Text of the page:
While it may seem that digital has taken the forefront in reaching across to a wider segment of audience, marketers should not be so quick to dismiss traditional completely. A new AdReaction study from Kantar Millward Brown indicates that traditional formats of advertising still play a critical role in reaching out to Gen Z (age group of 16-19).
The study found that 55% of Gen Z prefer outdoor means of advertising as compared to the other forms of advertising. This was slowly followed by cinema magazine and newspapers. Television and radio, however, trailed back at 48% and 39% respectively. Gen Z are dramatically more passionate about music and movies. Ads placed in these contexts are far more powerful with this group, with 39% of Gen Z saying music makes them more positive to advertising and 38% reporting that movies have the same effect (compared to just 29% and 28% for Gen X).
The reports also indicated that Gen Z’s daily mobile usage is lower than that of older generations, as 74% spend more than an hour a day on their mobile device compared to 83% for Gen Y and 77% for Gen X. In fact, Gen Y (age group: 20-34) seemed to be the most receptive towards online ad formats, followed by Gen X and Gen Z.
The reasons why online may not be the appropriate channel to reach out to Gen Z is because they are more impatient. For instance, their least favourite formats are the invasive kind – such as non-skippable pre-rolls. The study indicates that Gen Z across Southeast Asia are also less tolerant of ads longer than 10 seconds than older generations.
As a result of the above, brands seem to be in the danger of not being noticed at all by Gen Z, as one in four (23%) use ad blocking software on their desktop computers and 18% have now installed it on their phones. This means brands need to work hard to capture the attention of Gen Z when they are consuming media – either traditional or digital – or risk being missed altogether.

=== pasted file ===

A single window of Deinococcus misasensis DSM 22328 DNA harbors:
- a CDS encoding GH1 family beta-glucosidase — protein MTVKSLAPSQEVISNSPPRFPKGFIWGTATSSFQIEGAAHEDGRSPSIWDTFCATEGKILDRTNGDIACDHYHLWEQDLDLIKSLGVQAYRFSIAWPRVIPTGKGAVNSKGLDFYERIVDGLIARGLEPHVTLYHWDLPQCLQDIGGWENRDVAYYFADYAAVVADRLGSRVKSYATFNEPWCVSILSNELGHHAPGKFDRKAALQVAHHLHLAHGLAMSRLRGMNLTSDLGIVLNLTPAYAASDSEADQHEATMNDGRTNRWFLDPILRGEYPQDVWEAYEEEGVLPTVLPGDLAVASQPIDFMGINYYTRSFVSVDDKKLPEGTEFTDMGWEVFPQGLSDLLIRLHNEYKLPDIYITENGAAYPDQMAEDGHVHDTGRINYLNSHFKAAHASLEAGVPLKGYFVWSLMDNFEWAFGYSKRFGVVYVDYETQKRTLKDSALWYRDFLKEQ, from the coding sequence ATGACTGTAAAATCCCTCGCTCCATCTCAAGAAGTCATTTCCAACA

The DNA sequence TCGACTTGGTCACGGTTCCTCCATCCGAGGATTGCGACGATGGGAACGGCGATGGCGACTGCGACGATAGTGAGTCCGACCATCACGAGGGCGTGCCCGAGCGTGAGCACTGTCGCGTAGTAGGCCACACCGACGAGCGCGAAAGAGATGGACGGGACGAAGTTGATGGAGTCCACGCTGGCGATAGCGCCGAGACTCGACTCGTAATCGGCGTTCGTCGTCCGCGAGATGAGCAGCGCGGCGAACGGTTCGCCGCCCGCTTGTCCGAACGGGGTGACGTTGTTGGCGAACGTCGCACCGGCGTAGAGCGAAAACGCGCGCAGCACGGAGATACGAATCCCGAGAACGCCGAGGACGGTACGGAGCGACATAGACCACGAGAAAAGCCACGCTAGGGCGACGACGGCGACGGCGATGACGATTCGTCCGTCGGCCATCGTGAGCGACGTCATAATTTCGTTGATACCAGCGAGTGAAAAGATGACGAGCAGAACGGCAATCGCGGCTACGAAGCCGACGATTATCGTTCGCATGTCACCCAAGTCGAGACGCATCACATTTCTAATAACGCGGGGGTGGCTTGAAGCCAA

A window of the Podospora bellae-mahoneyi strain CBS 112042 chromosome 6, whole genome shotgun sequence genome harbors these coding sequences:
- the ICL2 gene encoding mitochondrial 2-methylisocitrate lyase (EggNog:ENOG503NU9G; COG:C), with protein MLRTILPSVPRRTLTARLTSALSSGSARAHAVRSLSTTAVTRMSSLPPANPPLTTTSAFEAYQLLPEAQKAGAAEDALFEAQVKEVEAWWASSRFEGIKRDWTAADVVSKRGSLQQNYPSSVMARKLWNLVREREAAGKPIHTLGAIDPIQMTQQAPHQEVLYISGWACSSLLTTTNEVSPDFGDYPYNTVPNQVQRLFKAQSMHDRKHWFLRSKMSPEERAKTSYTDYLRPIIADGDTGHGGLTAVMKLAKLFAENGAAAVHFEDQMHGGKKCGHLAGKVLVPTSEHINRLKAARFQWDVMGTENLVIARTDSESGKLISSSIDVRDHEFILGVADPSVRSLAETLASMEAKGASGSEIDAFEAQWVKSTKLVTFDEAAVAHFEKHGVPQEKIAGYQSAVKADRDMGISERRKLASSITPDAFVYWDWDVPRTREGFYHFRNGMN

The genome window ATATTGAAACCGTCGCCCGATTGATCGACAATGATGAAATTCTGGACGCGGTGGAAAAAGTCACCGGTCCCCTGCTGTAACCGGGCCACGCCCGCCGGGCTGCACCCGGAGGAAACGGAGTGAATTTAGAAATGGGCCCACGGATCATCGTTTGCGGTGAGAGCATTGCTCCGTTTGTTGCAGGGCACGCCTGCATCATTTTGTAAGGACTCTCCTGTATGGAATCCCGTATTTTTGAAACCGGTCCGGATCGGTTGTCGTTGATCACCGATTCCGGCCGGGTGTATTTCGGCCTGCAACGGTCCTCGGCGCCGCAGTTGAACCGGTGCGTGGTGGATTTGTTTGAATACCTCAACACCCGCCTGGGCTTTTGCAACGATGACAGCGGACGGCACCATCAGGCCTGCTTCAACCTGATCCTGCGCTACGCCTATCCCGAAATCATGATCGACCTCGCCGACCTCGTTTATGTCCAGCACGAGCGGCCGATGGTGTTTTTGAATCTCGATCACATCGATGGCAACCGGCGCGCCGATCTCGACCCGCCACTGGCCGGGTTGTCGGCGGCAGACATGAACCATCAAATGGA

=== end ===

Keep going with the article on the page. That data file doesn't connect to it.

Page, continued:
Type of content that works
While it is clear that traditional mediums still work to lure Gen Z, simply slapping your piece of artwork on an OOH bus shelter or a cab alone won’t work. It is still critical of marketers to understand the nature and content that resonate with the GenZ.
The characteristic most likely to make Gen Z positive towards an ad is humour, with 58% agreeing. This was followed by the ability to tell an interesting story (51%) and the inclusion of good music (50%). Newer characteristics such as the use of special effects and augmented reality are less popular, at 38% and 29% respectively.
Also, before you dole out a couple of million dollars to have Brad Pitt front your next campaign, it is worth noting that the use of celebrities is not a sure shot at success. Only 22% of Gen Z in Southeast Asia say that celebrity endorsements made them feel more positive about an ad. This was even lower (17%) for ads that featured social media celebrities/influencers.
Kamal Oberoi, senior director, media and digital solutions for Kantar Millward Brown said:
It is clear that Gen Z are not great fans of advertising content in its current state. They do not want brands forcing themselves into their space nor are they keen on out-of-context ads that don’t connect with their needs and wants.
“The single largest opportunity for marketers in our region is to engage Gen Z with ads that feel real and honest, that invite the audience to join in if they choose,” he added.
Duncan Southgate, global brand director, media and digital at Kantar Millward Brown said, “No generation is a monolith and Gen Z is no exception. Their upbringing, expectations and access to technology, however, has created a range of attitudes and behaviours that will challenge marketers. Only where brands take all this into consideration will they be successful in engaging this increasingly critical and fast-emerging group of consumers.”